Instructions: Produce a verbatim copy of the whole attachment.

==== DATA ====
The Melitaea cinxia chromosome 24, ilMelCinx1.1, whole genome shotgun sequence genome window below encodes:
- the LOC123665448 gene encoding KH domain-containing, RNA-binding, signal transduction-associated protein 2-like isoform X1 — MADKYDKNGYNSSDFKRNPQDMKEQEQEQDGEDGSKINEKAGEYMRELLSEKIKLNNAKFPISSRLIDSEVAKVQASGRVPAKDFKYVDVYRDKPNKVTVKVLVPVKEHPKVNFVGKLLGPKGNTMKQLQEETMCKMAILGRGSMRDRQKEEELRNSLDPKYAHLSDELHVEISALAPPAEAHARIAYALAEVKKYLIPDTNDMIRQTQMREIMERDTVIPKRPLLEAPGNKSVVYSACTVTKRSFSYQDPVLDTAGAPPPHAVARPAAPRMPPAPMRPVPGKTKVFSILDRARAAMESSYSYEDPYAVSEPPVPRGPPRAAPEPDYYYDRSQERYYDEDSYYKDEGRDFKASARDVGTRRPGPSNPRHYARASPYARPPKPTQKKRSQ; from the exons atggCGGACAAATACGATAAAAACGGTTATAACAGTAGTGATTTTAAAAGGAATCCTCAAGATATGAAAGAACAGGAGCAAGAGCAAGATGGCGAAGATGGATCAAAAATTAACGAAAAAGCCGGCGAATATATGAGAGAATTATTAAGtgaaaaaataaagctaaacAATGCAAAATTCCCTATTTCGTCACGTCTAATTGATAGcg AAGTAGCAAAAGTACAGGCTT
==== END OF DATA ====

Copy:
The Melitaea cinxia chromosome 24, ilMelCinx1.1, whole genome shotgun sequence genome window below encodes:
- the LOC123665448 gene encoding KH domain-containing, RNA-binding, signal transduction-associated protein 2-like isoform X1 — MADKYDKNGYNSSDFKRNPQDMKEQEQEQDGEDGSKINEKAGEYMRELLSEKIKLNNAKFPISSRLIDSEVAKVQASGRVPAKDFKYVDVYRDKPNKVTVKVLVPVKEHPKVNFVGKLLGPKGNTMKQLQEETMCKMAILGRGSMRDRQKEEELRNSLDPKYAHLSDELHVEISALAPPAEAHARIAYALAEVKKYLIPDTNDMIRQTQMREIMERDTVIPKRPLLEAPGNKSVVYSACTVTKRSFSYQDPVLDTAGAPPPHAVARPAAPRMPPAPMRPVPGKTKVFSILDRARAAMESSYSYEDPYAVSEPPVPRGPPRAAPEPDYYYDRSQERYYDEDSYYKDEGRDFKASARDVGTRRPGPSNPRHYARASPYARPPKPTQKKRSQ; from the exons atggCGGACAAATACGATAAAAACGGTTATAACAGTAGTGATTTTAAAAGGAATCCTCAAGATATGAAAGAACAGGAGCAAGAGCAAGATGGCGAAGATGGATCAAAAATTAACGAAAAAGCCGGCGAATATATGAGAGAATTATTAAGtgaaaaaataaagctaaacAATGCAAAATTCCCTATTTCGTCACGTCTAATTGATAGcg AAGTAGCAAAAGTACAGGCTT